Monday, April 1, 2019

Birding Wales

Sheep were everywhere and there were so many little ones this time of year.  Very very cute!
"Wales?!", they asked. "Why not London or Ireland or Scotland?"  I wondered if they had been to Ireland or Scotland. I also wondered if they knew that London was a part of England. Or if they could locate Wales on a map. 

People run in muddy slippery areas near Mute Swans.  Look at the crazy number of birds in that pic! Pennington Flash
In my early 20's, I remember sitting in a bar along Lake Michigan having drinks with several Welsh friends. They spoke of Wales with a great fondness and I was fascinated.  I can't believe how many people, both birders and non-birders alike, were shocked that I'd go to Wales!  Only my British friends in the States understood. When I mentioned Wales to them, their eyes lit up. "You're going to love it Chris."  Wales is one of the most overlooked countries of Great Britain and the United Kingdom.  And it shows on ebird.  My mission was to fill in data.

The front shield of the Eurasian Coot is wild!
The jet lag was real.  But the drive to discover new birds was strong.  Once the adrenaline began to kick in, I forgot about how tired I was. We left on Saturday morning and arrived on Sunday morning to meet the expert birder that never tires, Steve Culley.  He whisked us away from the Manchester airport and took us to some wonderful English birding hotspots before heading over to Wales. 

Steve and the godzilla Mute Swan
We arrived at our first location, Pennington Flash. I got out of the car and heard lots of crazy new bird calls. And then I was overwhelmed by new birds.  And surrounded by REAL Mute Swans.  Normally they kill Americans when given the chance๐Ÿ˜‰, but the ones at this hotspot were friendly!  Still I was hesitant to get near them.  I've seen what they can do to grown adults!


Eurasian Moorhen
Many birds had the "Eurasian" title so I got rid of the Eurasian part. Several of the birds were slight variations of their American counterparts.  Steve was great and talked me through their field marks.  

Eurasian Treecreeper or just plain old Treecreeper
We drove through some amazing scenery.  And I instantly fell in love with their crazy weather patterns and beautiful landscapes.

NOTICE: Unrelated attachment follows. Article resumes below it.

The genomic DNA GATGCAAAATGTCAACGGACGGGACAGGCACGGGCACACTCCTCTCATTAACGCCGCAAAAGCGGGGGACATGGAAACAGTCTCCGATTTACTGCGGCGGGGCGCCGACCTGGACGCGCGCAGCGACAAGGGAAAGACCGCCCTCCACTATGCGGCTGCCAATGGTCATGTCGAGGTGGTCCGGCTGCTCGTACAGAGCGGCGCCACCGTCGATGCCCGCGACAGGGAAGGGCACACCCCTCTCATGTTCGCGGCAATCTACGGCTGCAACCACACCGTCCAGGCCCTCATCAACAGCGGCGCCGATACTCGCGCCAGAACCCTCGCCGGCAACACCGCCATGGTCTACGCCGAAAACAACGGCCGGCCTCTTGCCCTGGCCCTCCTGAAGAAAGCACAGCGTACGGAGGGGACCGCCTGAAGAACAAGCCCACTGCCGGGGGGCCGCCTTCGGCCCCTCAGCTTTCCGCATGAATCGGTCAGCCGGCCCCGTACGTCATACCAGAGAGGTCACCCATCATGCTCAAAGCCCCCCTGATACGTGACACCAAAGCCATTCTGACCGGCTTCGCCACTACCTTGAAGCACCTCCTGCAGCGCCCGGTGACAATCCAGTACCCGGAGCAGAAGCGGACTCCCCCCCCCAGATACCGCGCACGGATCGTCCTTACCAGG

There were moments on our first trek when I'd pass out from exhaustion in the middle of a conversation.  Jet lag. I felt so bad. I wanted to bird 500 percent like I do when I'm back home, but I'd constantly fight the lack of sleep throughout our stay due to the very necessary early birding hours and heavy gray skies. 
Eurasian Oystercatcher
Oystercatchers are on the decline in the US, but in England and Wales, they were EVERYWHERE!  In fact, they were one of the most common birds found in a variety of habitats. 

the brilliant pinkish bill and legs of the Water Rail steals the show
One of the most thrilling discoveries came from this Water Rail above.  Rails in general can be tough to observe out in the open, but we lucked out on our first day. 


The Common wood pigeon was ginormous. They looked like pudgy chickens on branches.  And when they flew, I couldn't get over their size.  This species turned out to be another favorite of mine. 

Common wood pigeons
But dang, nothing compares to the cuteness of a European Robin.  They were VERY common. And often their vocalizations would confuse me because they had so many different calls. 

the European Robin
Steve had a plan and this blog will follow our daily treks around northern Wales and some parts of England. Each day had a very unique flavor.  We'll explore the Welsh coastline, interior, sea cliffs and highlands. 


If you've seen the "Big Year", one of the main characters kept dipping on the rare-to-the-US Pink-footed Goose.  I finally saw my first one this year.  They are beautiful birds. 


Pink-footed Goose
I'd like to acknowledge 2 people who made our stay memorable and exciting.  To Steve for taking us out and showing us the birding world of Wales and to Bonnie, who we've met on this blog, for hosting us at her place.  She is an amazing cook!  (Minus the black pudding) ๐Ÿ˜‰